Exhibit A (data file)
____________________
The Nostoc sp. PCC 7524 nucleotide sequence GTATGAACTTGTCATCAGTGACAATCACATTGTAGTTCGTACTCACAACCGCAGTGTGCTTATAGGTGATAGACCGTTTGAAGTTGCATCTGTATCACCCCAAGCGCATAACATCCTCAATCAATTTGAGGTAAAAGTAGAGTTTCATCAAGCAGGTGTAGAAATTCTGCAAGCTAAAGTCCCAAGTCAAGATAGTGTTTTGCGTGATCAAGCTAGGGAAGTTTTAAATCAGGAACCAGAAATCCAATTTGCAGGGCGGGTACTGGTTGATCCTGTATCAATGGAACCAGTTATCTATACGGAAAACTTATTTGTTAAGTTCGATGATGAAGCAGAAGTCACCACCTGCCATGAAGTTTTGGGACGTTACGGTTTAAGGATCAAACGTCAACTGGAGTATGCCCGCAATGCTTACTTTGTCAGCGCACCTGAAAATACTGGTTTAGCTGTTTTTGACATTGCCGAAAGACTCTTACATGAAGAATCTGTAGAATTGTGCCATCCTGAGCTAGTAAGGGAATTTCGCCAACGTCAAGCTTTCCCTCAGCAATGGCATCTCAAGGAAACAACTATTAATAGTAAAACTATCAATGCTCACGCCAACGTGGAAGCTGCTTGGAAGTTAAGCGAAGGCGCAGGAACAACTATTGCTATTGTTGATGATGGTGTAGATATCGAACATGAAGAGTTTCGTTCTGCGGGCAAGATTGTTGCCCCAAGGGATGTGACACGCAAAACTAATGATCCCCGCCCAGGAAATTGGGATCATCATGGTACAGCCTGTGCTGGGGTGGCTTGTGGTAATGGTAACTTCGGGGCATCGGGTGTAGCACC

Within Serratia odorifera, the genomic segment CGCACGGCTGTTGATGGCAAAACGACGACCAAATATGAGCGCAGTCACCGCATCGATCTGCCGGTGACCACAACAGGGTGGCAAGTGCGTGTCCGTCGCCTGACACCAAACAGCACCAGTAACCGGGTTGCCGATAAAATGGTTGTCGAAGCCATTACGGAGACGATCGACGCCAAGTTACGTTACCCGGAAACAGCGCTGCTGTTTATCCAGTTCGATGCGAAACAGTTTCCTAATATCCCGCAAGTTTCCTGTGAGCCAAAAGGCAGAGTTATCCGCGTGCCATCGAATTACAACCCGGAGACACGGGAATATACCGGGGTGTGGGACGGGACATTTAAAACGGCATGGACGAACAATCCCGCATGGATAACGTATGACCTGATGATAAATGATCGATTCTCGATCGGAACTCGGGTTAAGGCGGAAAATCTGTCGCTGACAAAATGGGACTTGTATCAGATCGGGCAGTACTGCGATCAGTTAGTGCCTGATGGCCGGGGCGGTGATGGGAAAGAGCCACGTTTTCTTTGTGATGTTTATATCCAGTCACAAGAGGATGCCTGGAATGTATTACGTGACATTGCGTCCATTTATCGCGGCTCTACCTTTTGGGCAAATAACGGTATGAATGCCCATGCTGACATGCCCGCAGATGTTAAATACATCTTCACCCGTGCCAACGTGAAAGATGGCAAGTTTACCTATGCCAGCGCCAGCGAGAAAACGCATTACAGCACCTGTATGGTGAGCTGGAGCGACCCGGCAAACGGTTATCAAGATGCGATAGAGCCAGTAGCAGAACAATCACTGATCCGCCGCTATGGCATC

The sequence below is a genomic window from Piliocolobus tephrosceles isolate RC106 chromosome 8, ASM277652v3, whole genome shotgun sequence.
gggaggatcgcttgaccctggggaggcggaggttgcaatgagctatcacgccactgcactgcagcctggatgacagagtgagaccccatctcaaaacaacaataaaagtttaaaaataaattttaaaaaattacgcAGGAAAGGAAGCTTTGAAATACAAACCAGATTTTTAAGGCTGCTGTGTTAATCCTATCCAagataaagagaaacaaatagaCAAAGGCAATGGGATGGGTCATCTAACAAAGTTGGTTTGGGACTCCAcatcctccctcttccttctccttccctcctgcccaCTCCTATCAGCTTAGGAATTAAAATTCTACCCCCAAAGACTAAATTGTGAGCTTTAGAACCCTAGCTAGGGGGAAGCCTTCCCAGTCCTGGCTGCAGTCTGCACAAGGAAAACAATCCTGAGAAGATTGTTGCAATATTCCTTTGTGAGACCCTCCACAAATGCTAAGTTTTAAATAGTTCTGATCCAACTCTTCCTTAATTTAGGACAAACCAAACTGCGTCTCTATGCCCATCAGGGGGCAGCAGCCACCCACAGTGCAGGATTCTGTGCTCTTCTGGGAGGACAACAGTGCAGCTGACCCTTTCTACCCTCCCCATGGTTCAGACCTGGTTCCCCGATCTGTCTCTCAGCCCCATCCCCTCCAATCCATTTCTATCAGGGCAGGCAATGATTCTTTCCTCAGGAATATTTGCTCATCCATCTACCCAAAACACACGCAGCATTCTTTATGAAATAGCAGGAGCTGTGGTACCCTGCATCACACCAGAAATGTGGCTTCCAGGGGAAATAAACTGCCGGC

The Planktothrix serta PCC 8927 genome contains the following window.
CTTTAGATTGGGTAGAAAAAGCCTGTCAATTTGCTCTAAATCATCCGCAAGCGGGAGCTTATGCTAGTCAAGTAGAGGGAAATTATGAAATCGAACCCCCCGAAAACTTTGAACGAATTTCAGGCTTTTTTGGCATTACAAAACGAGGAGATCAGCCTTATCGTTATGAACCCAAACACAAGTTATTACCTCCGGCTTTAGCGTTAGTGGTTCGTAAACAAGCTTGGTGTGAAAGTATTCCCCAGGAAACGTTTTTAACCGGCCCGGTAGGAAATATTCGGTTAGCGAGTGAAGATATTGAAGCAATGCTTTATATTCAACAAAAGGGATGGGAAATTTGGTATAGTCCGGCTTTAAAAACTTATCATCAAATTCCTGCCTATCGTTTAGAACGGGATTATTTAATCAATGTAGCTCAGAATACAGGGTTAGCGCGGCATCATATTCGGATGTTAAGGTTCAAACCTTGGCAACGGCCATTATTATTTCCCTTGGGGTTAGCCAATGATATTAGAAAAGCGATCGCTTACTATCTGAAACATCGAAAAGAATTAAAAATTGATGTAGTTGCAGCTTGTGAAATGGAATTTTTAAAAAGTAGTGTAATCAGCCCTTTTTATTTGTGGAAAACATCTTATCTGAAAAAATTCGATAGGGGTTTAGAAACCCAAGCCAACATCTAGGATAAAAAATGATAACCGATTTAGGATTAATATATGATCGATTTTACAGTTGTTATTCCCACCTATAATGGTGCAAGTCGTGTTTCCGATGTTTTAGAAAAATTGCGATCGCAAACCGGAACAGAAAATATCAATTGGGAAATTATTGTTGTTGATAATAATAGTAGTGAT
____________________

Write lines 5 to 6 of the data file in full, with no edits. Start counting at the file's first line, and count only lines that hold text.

The Planktothrix serta PCC 8927 genome contains the following window.
CTTTAGATTGGGTAGAAAAAGCCTGTCAATTTGCTCTAAATCATCCGCAAGCGGGAGCTTATGCTAGTCAAGTAGAGGGAAATTATGAAATCGAACCCCCCGAAAACTTTGAACGAATTTCAGGCTTTTTTGGCATTACAAAACGAGGAGATCAGCCTTATCGTTATGAACCCAAACACAAGTTATTACCTCCGGCTTTAGCGTTAGTGGTTCGTAAACAAGCTTGGTGTGAAAGTATTCCCCAGGAAACGTTTTTAACCGGCCCGGTAGGAAATATTCGGTTAGCGAGTGAAGATATTGAAGCAATGCTTTATATTCAACAAAAGGGATGGGAAATTTGGTATAGTCCGGCTTTAAAAACTTATCATCAAATTCCTGCCTATCGTTTAGAACGGGATTATTTAATCAATGTAGCTCAGAATACAGGGTTAGCGCGGCATCATATTCGGATGTTAAGGTTCAAACCTTGGCAACGGCCATTATTATTTCCCTTGGGGTTAGCCAATGATATTAGAAAAGCGATCGCTTACTATCTGAAACATCGAAAAGAATTAAAAATTGATGTAGTTGCAGCTTGTGAAATGGAATTTTTAAAAAGTAGTGTAATCAGCCCTTTTTATTTGTGGAAAACATCTTATCTGAAAAAATTCGATAGGGGTTTAGAAACCCAAGCCAACATCTAGGATAAAAAATGATAACCGATTTAGGATTAATATATGATCGATTTTACAGTTGTTATTCCCACCTATAATGGTGCAAGTCGTGTTTCCGATGTTTTAGAAAAATTGCGATCGCAAACCGGAACAGAAAATATCAATTGGGAAATTATTGTTGTTGATAATAATAGTAGTGAT